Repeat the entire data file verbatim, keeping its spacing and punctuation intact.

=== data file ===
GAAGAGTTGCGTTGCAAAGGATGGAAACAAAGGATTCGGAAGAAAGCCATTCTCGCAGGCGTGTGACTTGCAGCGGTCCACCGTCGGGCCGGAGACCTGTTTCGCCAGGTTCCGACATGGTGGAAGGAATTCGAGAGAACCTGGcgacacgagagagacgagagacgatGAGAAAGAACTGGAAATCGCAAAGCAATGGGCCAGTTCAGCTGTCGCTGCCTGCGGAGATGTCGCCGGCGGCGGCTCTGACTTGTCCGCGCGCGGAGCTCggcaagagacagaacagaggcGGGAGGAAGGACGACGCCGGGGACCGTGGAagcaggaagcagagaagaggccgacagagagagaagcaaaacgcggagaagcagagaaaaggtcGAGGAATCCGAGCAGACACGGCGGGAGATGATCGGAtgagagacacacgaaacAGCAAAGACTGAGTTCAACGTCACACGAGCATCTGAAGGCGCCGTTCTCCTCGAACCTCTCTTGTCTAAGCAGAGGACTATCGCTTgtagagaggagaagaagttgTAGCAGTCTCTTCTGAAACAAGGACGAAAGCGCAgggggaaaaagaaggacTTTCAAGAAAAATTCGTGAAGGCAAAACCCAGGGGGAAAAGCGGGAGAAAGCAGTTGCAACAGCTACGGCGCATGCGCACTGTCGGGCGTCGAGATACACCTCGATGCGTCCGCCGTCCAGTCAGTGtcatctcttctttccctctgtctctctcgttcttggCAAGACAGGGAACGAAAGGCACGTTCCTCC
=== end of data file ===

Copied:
GAAGAGTTGCGTTGCAAAGGATGGAAACAAAGGATTCGGAAGAAAGCCATTCTCGCAGGCGTGTGACTTGCAGCGGTCCACCGTCGGGCCGGAGACCTGTTTCGCCAGGTTCCGACATGGTGGAAGGAATTCGAGAGAACCTGGcgacacgagagagacgagagacgatGAGAAAGAACTGGAAATCGCAAAGCAATGGGCCAGTTCAGCTGTCGCTGCCTGCGGAGATGTCGCCGGCGGCGGCTCTGACTTGTCCGCGCGCGGAGCTCggcaagagacagaacagaggcGGGAGGAAGGACGACGCCGGGGACCGTGGAagcaggaagcagagaagaggccgacagagagagaagcaaaacgcggagaagcagagaaaaggtcGAGGAATCCGAGCAGACACGGCGGGAGATGATCGGAtgagagacacacgaaacAGCAAAGACTGAGTTCAACGTCACACGAGCATCTGAAGGCGCCGTTCTCCTCGAACCTCTCTTGTCTAAGCAGAGGACTATCGCTTgtagagaggagaagaagttgTAGCAGTCTCTTCTGAAACAAGGACGAAAGCGCAgggggaaaaagaaggacTTTCAAGAAAAATTCGTGAAGGCAAAACCCAGGGGGAAAAGCGGGAGAAAGCAGTTGCAACAGCTACGGCGCATGCGCACTGTCGGGCGTCGAGATACACCTCGATGCGTCCGCCGTCCAGTCAGTGtcatctcttctttccctctgtctctctcgttcttggCAAGACAGGGAACGAAAGGCACGTTCCTCC